Green-backed trogon

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Green-backed trogon
Trogon viridis - White-tailed Trogon (male).jpg
A male green-backed trogon at Bertioga, São Paulo State, Brazil
Trogon viridis - White-tailed Trogon (female).jpg
A female green-backed trogon at Bertioga, São Paulo State, Brazil
Scientific classification
Kingdom: Animalia
Phylum: Chordata
Class: Aves
Order: Trogoniformes
Family: Trogonidae
Genus: Trogon
Species: T. viridis
Binomial name
Trogon viridis
Linnaeus, 1766

The green-backed trogon (Trogon viridis), also known as the Amazonian white-tailed trogon, is a near passerine bird in the trogon family. It is found in tropical humid forests in South America, where its range includes the Amazon, the Guiana Shield, Trinidad, and the Atlantic Forest in eastern Brazil. It formerly included T. chionurus of the Chocó region as a subspecies, but under the common name white-tailed trogon (a name now reserved for T. chionurus).[2]


Female with abnormally dark bill

This relatively large trogon is 28 to 30 centimetres (11 to 12 in) long.[3] As most trogons, it is strongly sexually dimorphic. In the male the head and upper breast are dark blue (appears blackish in poor light), and the back is green. The lower underparts are orange yellow. The wings are black, vermiculated with white. The undertail is black and white: Each feather has a broad black base and a broad white tip and outer edge.[4] The complete eye-ring is pale bluish. The female green-backed trogon resembles the male, but has a grey back, head and breast, and distinct black-and-white barring mainly to the outer webs of each tail feather.[4]

For comparison, the similar but smaller violaceous trogon has a yellow (male) or incomplete white eye-ring (female), and the male also has barring to the undertail.[4]

There is no overlap in the distribution of the green-backed and white-tailed trogons, but the two can be separated by the undertail pattern: Unlike the green-backed trogon, the male white-tailed trogon only has a very narrow black base to each feather (the undertail appears almost entirely white), and the female mainly has black-and-white barring to the inner webs of each feather (can be difficult to see).[3] The male white-tailed trogon also has a bluer rump than the green-backed trogon.[4]

The song of the green-backed trogon consists of about 20 cow notes that start slow, but accelerate towards the end.[3] The song is slower than the white-tailed trogon, and higher pitched than the black-tailed trogon.[4]


They typically perch upright and motionless. Although their flight is fast, they are reluctant to fly any distance. Their broad bills and weak legs reflect their diet and arboreal habits. Green-backed trogons feed mainly on small fruit, supplemented by arthropods – slightly more so in the dry season when fruit are scarce, but even then they seems to be among the most frugivorous trogons in their range.[5] They are consequently more rarely seen to attend mixed-species feeding flocks than other trogons.[6]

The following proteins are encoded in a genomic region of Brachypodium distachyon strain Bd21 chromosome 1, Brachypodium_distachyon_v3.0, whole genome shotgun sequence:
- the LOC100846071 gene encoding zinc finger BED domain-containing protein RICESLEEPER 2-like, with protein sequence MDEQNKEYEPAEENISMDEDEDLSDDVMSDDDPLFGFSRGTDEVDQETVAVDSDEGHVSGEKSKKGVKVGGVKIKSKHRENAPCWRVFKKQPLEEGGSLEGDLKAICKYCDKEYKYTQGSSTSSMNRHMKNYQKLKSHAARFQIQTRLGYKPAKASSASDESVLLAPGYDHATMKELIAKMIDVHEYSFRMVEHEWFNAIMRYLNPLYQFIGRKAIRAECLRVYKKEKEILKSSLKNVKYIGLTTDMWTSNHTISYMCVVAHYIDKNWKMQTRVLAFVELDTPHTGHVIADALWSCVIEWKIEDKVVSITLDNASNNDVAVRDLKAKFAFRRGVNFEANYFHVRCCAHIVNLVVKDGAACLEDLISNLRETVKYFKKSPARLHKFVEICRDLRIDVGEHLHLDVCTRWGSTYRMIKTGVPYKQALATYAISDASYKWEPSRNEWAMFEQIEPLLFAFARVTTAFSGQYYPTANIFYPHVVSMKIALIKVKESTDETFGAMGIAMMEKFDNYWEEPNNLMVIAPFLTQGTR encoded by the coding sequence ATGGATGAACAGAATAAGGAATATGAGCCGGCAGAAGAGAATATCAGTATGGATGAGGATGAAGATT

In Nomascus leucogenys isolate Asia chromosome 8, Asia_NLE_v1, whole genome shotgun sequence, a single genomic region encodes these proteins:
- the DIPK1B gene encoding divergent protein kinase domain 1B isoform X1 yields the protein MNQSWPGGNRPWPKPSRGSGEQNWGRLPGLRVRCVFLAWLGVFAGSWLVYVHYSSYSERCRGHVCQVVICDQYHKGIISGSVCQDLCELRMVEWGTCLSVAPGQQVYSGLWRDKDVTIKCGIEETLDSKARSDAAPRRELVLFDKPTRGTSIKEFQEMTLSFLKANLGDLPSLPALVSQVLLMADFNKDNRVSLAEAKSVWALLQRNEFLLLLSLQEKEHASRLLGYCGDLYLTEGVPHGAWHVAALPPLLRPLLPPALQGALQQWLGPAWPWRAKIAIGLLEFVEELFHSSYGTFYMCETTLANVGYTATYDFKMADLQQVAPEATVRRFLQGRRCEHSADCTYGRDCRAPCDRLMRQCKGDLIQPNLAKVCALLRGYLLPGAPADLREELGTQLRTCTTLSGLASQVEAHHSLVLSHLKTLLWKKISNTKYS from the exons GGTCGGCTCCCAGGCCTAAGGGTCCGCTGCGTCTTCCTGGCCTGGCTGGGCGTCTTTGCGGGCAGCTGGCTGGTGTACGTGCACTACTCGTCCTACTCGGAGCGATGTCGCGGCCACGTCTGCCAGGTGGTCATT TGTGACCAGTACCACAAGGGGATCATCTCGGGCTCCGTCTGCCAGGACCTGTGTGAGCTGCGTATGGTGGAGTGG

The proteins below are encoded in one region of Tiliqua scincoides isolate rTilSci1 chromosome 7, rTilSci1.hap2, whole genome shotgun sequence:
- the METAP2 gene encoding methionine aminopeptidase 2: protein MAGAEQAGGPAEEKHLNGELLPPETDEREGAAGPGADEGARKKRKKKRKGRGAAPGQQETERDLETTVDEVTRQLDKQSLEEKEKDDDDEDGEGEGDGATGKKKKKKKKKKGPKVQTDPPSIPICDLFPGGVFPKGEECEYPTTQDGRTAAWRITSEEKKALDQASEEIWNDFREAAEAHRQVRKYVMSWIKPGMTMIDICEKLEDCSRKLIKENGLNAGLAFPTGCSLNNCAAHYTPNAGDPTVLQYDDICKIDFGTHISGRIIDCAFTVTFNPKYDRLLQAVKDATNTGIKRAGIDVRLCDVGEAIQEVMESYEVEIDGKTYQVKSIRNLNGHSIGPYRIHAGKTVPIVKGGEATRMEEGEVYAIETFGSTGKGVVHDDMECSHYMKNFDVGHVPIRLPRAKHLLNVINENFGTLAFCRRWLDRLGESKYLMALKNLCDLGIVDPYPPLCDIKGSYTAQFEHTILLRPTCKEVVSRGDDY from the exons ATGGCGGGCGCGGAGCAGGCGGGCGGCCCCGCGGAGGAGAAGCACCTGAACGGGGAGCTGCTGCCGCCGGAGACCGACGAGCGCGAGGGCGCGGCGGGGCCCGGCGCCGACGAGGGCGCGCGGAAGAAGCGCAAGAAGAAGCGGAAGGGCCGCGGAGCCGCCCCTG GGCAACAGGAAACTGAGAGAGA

It is a resident of humid tropical forests, and it typically is the commonest trogon in its range.[3] It nests in a termite nest or a hole in a rotten tree. The nest is usually if not always built by the female which excavates an upward-sloping tunnel ending in a breeding chamber.[7] The nesting season is apparently mainly during the summer months (June–August).[7] The clutch is typically two or three white eggs. These are incubated for 16–17 days, with a further two weeks to fledging.



  1. ^ BirdLife International (2013). "Trogon viridis". IUCN Red List of Threatened Species. Version 2013.2. International Union for Conservation of Nature. Retrieved 26 November 2013. 
  2. ^ Remsen, J. V. (2008). Recognize Trogon chionurus as a separate species from Trogon viridis.. South American Classification Committee. Accessed 25 January 2011.
  3. ^ a b c d Restall, R. L., Rodner, C., & Lentino, M. (2006). Birds of Northern South America. Christopher Helm. ISBN 0-7136-7243-9 (vol. 1). ISBN 0-7136-7242-0 (vol. 2).
  4. ^ a b c d e Ridgely, R. S., & Greenfield, P. J. (2001). The Birds of Ecuador – Field Guide. Cornell University Press. ISBN 0-8014-8721-8
  5. ^ Pizo, M. A. (2007). The relative contribution of fruits and arthropods to the diet of three trogon species (Aves, Trogonidae) in the Brazilian Atlantic Forest. Revista Brasileira de Zoologia 24(2): 515-517.
  6. ^ Machado, C.G. (1999). A composição dos bandos mistos de aves na Mata Atlântica da Serra de Paranapiacaba, no sudeste brasileiro. Revista Brasileira de Biologia 59(1): 75-85.
  7. ^ a b Cisneros-Heredia, D. F. (2006). Notes on breeding, behaviour and distribution of some birds in Ecuador. Archived 2013-06-26 at the Wayback Machine. Bull. B.O.C. 126(2): 153-164.
  • ffrench, Richard; O'Neill, John Patton & Eckelberry, Don R. (1991): A guide to the birds of Trinidad and Tobago (2nd edition). Comstock Publishing, Ithaca, N.Y.. ISBN 0-8014-9792-2
  • Hilty, Steven L. (2003): Birds of Venezuela. Christopher Helm, London. ISBN 0-7136-6418-5